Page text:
When fighting for your country overseas, you expect to spend time outdoors under harsh conditions, in a military-issue sleeping bag, dreaming of a cozy bed back home. After returning to these shores, however, veterans shouldn't have to live in parks and alleys, waging personal wars against homelessness. Yet by some estimates, 40,000 vets sleep on the street every night.
To generate awareness of their plight and showcase one solution, Havas Chicago joined with the National Association of Realtors and the Veterans Community Project for an immersive exhibition in Kansas City's Union Station.
The installation, "The Battle Home," measures 240 square feet. Those are also the dimensions of 49 tiny houses built at nearby VCP Village, which offers comprehensive services to help homeless vets.
The Battle Home is designed to educate the public about the challenges some ex-military personnel face in civilian life:
• Sleeping bags hardened into bricks form its foundation. These represent the gear soldiers use on patrol and, all too often, on the streets of America once their enlistments are up.
• QR codes on the bricks allow visitors to experience the stories of vets who escaped homelessness thanks to the VCP. That content also lives on the project's website, and we've embedded some of the videos below.
• Military tones form the color palette, sampled from archival photographs and insignia.
• The chevron shape of the structure draws inspiration from VCP's military-ranking-style logo.
The installation celebrates the efforts of Mark Solomon, a realtor who served in Baghdad as a U.S. Naval Intelligence officer. He co-founded VCP and in 2019 shared NAR's Good Neighbor Award, recognizing members who strive to improve their communities.
A tactile reminder that we often underserve those whose service counts most, the Battle Home will remain at Union Station through Aug. 14, and will tour the nation thereafter.
Tiny homes form the perfect canvas.
"We thought the tiny home replica was the perfect canvas to tell the real stories of veterans and help others understand veteran homelessness," Havas Chicago creative chief John Norman tells Muse. "Then, when it came to constructing the home in a way that was meaningful to the veteran experience, we leaned into an insight about sleeping bags. Deployed service members spend a lot of time in sleeping bags. But when they re-enter civilian life, too many of them end up in sleeping bags on the street. To honor VCP for their work, a house that's made of sleeping bag 'bricks' is a beautiful, symbolic representation of the journey that homeless veterans take from their service to the street to finding a home with VCP."
Brick by brick, the project took shape.
"The biggest challenge was finding the right artist or craftsman to bring our vision for the sleeping bag 'bricks' to life," says Norman. "It had never been done before. There was a lot of trial and error with finding the right approach that communicates a brick, but also allows you to see and feel that it was made out of a sleeping bag. We worked with craftsman Scott Murray, a local fabricator in Kansas City, who rose to the challenge."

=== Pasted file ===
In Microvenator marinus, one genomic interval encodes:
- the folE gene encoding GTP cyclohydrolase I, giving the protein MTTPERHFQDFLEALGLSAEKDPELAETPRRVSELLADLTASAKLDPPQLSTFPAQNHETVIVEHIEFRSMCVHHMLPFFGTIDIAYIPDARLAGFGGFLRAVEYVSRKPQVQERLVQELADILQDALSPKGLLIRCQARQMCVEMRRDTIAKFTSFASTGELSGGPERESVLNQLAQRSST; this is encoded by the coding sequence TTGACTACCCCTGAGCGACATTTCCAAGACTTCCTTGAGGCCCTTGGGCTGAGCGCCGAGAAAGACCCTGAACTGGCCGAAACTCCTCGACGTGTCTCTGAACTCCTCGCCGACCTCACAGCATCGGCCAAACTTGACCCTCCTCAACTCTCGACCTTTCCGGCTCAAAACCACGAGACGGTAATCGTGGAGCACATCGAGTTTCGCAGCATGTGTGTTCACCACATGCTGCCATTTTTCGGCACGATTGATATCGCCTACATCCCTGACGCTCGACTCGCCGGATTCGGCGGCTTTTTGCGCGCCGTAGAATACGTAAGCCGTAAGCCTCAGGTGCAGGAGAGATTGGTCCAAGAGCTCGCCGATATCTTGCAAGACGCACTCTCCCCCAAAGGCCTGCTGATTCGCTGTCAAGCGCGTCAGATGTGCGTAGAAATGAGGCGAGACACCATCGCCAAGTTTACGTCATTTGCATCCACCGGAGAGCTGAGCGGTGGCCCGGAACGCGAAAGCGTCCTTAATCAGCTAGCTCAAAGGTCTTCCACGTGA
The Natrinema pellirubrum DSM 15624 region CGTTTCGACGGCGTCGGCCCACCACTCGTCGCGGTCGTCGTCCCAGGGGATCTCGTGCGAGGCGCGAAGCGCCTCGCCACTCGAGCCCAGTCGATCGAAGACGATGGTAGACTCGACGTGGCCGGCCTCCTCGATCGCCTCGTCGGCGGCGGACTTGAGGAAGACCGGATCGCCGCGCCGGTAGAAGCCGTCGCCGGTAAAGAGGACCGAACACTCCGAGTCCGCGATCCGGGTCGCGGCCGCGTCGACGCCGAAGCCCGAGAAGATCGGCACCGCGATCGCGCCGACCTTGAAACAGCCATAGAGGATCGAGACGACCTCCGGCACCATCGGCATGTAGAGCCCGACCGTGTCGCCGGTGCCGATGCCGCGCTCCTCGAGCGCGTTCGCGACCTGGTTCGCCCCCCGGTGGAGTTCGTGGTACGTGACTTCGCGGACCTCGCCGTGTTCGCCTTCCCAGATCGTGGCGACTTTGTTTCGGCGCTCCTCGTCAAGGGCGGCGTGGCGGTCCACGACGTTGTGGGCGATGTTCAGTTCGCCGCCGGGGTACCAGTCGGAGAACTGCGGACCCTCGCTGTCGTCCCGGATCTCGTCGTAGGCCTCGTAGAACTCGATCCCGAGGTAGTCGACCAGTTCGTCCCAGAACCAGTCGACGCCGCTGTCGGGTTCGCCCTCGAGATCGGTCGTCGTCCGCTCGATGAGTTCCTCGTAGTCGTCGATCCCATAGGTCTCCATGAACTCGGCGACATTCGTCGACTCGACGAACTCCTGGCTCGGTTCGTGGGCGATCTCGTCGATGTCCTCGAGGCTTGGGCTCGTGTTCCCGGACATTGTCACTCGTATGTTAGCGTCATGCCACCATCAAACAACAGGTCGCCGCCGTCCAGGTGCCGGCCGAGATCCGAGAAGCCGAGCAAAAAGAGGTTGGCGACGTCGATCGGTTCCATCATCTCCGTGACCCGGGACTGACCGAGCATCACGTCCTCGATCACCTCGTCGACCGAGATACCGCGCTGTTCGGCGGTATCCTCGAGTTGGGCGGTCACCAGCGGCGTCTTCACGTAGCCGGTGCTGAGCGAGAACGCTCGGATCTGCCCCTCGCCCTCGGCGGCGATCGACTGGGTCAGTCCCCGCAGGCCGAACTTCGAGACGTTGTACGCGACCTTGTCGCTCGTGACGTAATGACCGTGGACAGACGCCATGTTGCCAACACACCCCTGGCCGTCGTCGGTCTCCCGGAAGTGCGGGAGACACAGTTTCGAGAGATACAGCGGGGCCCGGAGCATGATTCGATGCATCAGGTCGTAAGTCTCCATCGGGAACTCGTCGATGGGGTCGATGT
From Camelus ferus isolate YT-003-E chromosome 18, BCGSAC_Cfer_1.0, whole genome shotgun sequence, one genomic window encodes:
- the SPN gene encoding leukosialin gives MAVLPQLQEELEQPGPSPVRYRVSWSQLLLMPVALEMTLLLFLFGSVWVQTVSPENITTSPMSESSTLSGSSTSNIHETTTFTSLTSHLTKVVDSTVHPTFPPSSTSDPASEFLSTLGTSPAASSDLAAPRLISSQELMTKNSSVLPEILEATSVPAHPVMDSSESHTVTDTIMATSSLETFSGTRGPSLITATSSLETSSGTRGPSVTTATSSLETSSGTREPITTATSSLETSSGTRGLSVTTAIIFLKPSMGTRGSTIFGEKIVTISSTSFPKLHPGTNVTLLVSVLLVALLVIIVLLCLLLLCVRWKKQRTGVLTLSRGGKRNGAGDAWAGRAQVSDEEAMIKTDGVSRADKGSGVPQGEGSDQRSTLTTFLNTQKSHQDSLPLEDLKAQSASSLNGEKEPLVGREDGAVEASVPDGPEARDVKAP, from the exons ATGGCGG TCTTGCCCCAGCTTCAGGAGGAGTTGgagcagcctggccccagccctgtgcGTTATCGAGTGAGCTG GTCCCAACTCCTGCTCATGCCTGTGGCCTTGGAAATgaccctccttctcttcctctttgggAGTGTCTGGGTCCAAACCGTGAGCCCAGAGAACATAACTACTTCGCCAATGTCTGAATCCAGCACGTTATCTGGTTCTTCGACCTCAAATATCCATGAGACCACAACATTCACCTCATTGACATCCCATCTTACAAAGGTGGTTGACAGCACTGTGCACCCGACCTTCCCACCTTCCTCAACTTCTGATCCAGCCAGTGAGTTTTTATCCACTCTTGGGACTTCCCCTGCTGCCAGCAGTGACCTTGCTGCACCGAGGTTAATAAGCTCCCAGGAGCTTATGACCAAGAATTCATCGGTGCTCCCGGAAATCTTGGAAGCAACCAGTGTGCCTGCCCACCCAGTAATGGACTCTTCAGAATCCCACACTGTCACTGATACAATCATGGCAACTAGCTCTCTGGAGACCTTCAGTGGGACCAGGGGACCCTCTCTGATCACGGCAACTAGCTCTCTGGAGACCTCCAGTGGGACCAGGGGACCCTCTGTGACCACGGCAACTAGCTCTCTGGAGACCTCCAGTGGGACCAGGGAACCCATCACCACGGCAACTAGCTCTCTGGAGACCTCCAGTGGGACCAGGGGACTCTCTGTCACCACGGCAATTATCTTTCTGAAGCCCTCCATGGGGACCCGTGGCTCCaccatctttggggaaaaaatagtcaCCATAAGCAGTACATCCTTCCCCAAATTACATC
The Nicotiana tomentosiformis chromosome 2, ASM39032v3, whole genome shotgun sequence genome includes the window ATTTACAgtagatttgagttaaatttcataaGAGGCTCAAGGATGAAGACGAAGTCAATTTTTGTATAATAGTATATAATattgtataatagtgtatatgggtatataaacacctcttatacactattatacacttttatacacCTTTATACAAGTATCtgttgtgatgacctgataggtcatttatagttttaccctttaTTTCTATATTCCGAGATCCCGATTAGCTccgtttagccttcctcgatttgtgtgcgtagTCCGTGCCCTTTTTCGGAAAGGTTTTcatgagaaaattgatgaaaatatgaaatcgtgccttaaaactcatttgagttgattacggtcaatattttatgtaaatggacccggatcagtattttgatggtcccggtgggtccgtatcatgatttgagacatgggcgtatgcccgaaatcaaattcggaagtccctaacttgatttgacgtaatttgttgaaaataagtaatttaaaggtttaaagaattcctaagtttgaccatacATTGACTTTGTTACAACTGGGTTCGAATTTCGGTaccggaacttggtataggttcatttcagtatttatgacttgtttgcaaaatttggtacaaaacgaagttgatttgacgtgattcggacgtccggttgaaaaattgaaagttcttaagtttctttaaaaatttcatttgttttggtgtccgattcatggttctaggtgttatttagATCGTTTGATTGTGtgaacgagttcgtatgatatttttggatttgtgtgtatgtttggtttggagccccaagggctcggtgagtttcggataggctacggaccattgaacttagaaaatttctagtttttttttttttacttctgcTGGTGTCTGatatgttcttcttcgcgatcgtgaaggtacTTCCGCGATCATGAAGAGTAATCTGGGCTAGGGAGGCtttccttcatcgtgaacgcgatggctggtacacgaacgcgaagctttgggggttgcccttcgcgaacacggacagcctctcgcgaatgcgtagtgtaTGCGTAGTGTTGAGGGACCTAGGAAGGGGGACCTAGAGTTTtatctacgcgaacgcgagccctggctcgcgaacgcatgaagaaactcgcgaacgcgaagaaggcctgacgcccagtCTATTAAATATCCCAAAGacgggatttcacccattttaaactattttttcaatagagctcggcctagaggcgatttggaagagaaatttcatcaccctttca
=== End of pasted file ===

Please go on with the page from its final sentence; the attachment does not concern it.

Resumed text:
"Our team has been working on this idea for a couple months. The build itself took about four days, from start to finish. We had a lot of help from builders and even some veterans who pitched in."
An emotional experience.
"We held a launch event in Union Station, and we were blown away by the number of people who attended—while social distancing and wearing masks—to hear Mark and the mayor of Kansas City speak about veteran homelessness and the installation," Norman says. "It's an emotional experience—scanning the QR codes on the bricks and watching the films of real-life veterans, while seeing the staggering statistics displayed inside the home."
A message of hope.
"We want people to see and feel hope," he says. "Veteran homelessness is a systemic issue. It's not that veterans can't re-acclimate to civilian life; it's just that they need support. These are people we can help, and VCP has results that prove it. That's what the home symbolizes and what we want people to take away from the experience—there is hope, there is something you can do about it, and the solution is right in front of you. There is an opportunity to donate to VCP as it expands its mission across the country."
Brand boost for NAR.
"NAR members do more than just sell you home. They live among us in our neighborhoods, and they are trying to make a difference in our communities."
The Battle Home, Kansas City Installation
Client: National Association of Realtors
Karen Bebart, Director of Consumer Advertising
Sara Geimer, Manager of Good Neighbor Awards
Agency: Havas Chicago
Lewis McVey, Group Creative Director
Brett Terblanche, Creative Director
John Norman, Chief Creative Officer
Miles Beauseigneur, Senior Art Director
Ariana Delfini, Senior Copywriter
Catherine Hudon, Senior Integrated Producer
Hannah Wong, Content Producer
Rachel Steele, Post Producer
Brian Cooper, Director of Production
Bryce Haag, Videographer & Video Editor
Craig Hensel, Videographer
Mike Abrams, Video Editor
Kelsey Moher, Video Editor
Kevin Oh, Video Editor
Melinda Michaud, Senior Project Manager
Amy Merchant, Managing Director
Scott Bartosiewicz, Account Director
Anna Bosacker, Account Executive
Scott Murray, Local Kansas City Fabricator
Andrew Vitacek, Web Developer